Disney and Chernin Entertainment Parting Ways (EXCLUSIVE)

Disney and Peter Chernin are ending Chernin Entertainment’s long-standing film production deal with 20th Century Fox (recently rebranded to 20th Century Studios), Variety has learned.

The split was a mutual and amicable one, driven by the simple fact that Disney rarely brings on third party partners to finance its feature films.

“I have nothing but praise for Disney,” Chernin told Variety. “They were gracious, classy and paved the way for me to continue to build the company however we want.”

Chernin Entertainment will retain 70 of the 80-plus movie projects that it had in development at 20th. The projects remaining at Disney — like a new “Planet of the Apes” film with director Wes Ball (“The Maze Runner”) — are based on Disney-held intellectual property, and Chernin will remain attached as an executive producer.

One unresolved question is what will happen to the trilogy of films based on R.L. Stine’s “Fear Street” book series, which wrapped production last year with Gillian Jacobs and director Leigh Janiak.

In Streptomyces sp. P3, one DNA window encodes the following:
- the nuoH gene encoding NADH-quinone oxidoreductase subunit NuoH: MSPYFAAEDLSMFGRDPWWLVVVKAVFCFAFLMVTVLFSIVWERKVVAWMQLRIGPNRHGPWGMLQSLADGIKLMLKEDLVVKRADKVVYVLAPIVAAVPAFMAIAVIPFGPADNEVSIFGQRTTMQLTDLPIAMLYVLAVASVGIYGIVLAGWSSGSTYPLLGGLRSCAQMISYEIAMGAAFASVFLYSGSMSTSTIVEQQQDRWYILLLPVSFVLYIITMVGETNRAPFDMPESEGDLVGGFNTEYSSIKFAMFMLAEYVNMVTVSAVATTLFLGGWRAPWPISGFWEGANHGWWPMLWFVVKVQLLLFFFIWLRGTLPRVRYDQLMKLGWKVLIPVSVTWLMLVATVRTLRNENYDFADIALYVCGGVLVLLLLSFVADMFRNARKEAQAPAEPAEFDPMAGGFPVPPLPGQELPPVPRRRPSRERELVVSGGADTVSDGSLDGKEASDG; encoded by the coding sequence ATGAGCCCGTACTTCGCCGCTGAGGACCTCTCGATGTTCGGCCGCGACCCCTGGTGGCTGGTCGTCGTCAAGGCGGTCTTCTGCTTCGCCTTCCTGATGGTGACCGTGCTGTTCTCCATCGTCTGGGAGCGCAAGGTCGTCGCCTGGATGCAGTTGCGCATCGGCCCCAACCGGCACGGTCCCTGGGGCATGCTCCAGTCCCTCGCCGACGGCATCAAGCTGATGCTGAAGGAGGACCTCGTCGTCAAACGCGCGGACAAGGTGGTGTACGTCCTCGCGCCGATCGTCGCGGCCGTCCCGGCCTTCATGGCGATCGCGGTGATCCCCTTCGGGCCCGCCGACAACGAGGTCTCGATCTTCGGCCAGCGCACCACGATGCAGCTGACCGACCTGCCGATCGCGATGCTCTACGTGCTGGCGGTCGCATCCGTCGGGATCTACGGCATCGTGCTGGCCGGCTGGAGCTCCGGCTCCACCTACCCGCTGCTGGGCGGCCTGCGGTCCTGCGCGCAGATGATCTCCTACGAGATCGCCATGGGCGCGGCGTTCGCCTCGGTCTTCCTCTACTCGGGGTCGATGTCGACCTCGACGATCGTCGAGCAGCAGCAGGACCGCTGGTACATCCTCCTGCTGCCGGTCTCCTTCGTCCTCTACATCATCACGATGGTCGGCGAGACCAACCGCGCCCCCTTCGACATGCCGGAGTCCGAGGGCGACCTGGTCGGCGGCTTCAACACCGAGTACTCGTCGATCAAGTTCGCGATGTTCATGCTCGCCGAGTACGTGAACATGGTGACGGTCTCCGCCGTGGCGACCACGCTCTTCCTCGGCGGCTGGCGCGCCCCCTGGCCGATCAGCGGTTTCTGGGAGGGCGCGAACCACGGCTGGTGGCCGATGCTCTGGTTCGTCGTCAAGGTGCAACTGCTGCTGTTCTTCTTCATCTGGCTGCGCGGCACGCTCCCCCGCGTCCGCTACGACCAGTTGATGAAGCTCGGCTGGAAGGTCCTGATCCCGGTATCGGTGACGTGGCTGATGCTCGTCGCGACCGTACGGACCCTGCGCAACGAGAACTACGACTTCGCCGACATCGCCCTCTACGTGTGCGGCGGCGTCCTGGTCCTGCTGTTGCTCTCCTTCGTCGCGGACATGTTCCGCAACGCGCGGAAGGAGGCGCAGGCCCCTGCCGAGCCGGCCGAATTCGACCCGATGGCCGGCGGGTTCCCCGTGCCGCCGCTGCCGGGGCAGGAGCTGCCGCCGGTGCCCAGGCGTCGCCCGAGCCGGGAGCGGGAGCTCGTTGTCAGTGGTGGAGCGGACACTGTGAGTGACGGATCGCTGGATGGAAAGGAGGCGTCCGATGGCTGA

After Chernin stepped down as the president of Fox’s then-parent company News Corp. in 2009, he launched Chernin Entertainment as a film production company with 2011’s “Rise of the Planet of the Apes.” That was the first of several hit films that Chernin produced for Fox in the previous decade, including “Hidden Figures,” “The Greatest Showman,” and recent best picture nominee “Ford v Ferrari.” All told, Chernin made 24 movies over eight years, almost all of them at Fox.

Disney’s $71.3 billion acquisition of 21st Century Fox last March, however, changed the landscape for film production at 20th, especially after the division’s film slate in 2019 dramatically underperformed, posting a $170 million loss in Disney’s fiscal third quarter. That caused Disney to cancel the majority of then-Fox’s film development slate and refocus production on established franchises.

Chernin Entertainment’s most recent films have been financial disappointments. The Kristen Stewart thriller “Underwater,” debuted with a limp $7 million domestic opening weekend, and the animated comedy “Spies in Disguise” — which Disney pushed from a September release to the highly competitive Christmas holiday — has grossed a less-than-stellar $116.7 million to date.

In 2015, Chernin moved his TV production arm from 20th Century Fox Television to NBCUniversal, then signed a scripted drama pact with Endeavor Content in 2017.

Kate Aurthur contributed to this report.

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